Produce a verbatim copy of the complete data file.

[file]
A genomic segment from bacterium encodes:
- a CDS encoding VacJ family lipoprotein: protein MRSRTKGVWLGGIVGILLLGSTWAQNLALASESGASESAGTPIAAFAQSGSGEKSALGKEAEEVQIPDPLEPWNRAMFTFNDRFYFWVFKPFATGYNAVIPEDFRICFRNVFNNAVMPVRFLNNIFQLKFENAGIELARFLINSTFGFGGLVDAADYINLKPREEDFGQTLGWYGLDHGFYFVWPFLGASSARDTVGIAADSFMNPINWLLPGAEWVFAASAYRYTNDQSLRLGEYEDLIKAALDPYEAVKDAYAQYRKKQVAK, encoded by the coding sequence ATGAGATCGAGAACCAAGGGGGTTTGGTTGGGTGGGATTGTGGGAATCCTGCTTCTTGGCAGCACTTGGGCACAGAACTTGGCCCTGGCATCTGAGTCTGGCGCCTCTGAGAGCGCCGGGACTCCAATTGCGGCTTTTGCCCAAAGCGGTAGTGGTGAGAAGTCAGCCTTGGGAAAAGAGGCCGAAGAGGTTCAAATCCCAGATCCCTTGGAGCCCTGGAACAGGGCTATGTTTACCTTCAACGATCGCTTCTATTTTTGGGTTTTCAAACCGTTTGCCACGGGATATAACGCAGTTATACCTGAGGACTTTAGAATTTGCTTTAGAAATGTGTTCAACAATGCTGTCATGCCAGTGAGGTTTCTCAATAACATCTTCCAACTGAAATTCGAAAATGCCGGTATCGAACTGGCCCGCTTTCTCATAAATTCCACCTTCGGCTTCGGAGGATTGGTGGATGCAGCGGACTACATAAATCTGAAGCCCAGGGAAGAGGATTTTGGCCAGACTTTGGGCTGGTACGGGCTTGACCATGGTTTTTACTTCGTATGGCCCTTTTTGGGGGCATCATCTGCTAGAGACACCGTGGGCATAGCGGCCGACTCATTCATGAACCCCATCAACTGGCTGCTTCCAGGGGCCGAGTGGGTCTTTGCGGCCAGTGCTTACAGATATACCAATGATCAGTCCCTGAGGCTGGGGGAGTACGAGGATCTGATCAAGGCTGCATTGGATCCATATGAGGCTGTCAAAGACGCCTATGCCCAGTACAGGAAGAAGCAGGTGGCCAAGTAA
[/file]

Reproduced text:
A genomic segment from bacterium encodes:
- a CDS encoding VacJ family lipoprotein: protein MRSRTKGVWLGGIVGILLLGSTWAQNLALASESGASESAGTPIAAFAQSGSGEKSALGKEAEEVQIPDPLEPWNRAMFTFNDRFYFWVFKPFATGYNAVIPEDFRICFRNVFNNAVMPVRFLNNIFQLKFENAGIELARFLINSTFGFGGLVDAADYINLKPREEDFGQTLGWYGLDHGFYFVWPFLGASSARDTVGIAADSFMNPINWLLPGAEWVFAASAYRYTNDQSLRLGEYEDLIKAALDPYEAVKDAYAQYRKKQVAK, encoded by the coding sequence ATGAGATCGAGAACCAAGGGGGTTTGGTTGGGTGGGATTGTGGGAATCCTGCTTCTTGGCAGCACTTGGGCACAGAACTTGGCCCTGGCATCTGAGTCTGGCGCCTCTGAGAGCGCCGGGACTCCAATTGCGGCTTTTGCCCAAAGCGGTAGTGGTGAGAAGTCAGCCTTGGGAAAAGAGGCCGAAGAGGTTCAAATCCCAGATCCCTTGGAGCCCTGGAACAGGGCTATGTTTACCTTCAACGATCGCTTCTATTTTTGGGTTTTCAAACCGTTTGCCACGGGATATAACGCAGTTATACCTGAGGACTTTAGAATTTGCTTTAGAAATGTGTTCAACAATGCTGTCATGCCAGTGAGGTTTCTCAATAACATCTTCCAACTGAAATTCGAAAATGCCGGTATCGAACTGGCCCGCTTTCTCATAAATTCCACCTTCGGCTTCGGAGGATTGGTGGATGCAGCGGACTACATAAATCTGAAGCCCAGGGAAGAGGATTTTGGCCAGACTTTGGGCTGGTACGGGCTTGACCATGGTTTTTACTTCGTATGGCCCTTTTTGGGGGCATCATCTGCTAGAGACACCGTGGGCATAGCGGCCGACTCATTCATGAACCCCATCAACTGGCTGCTTCCAGGGGCCGAGTGGGTCTTTGCGGCCAGTGCTTACAGATATACCAATGATCAGTCCCTGAGGCTGGGGGAGTACGAGGATCTGATCAAGGCTGCATTGGATCCATATGAGGCTGTCAAAGACGCCTATGCCCAGTACAGGAAGAAGCAGGTGGCCAAGTAA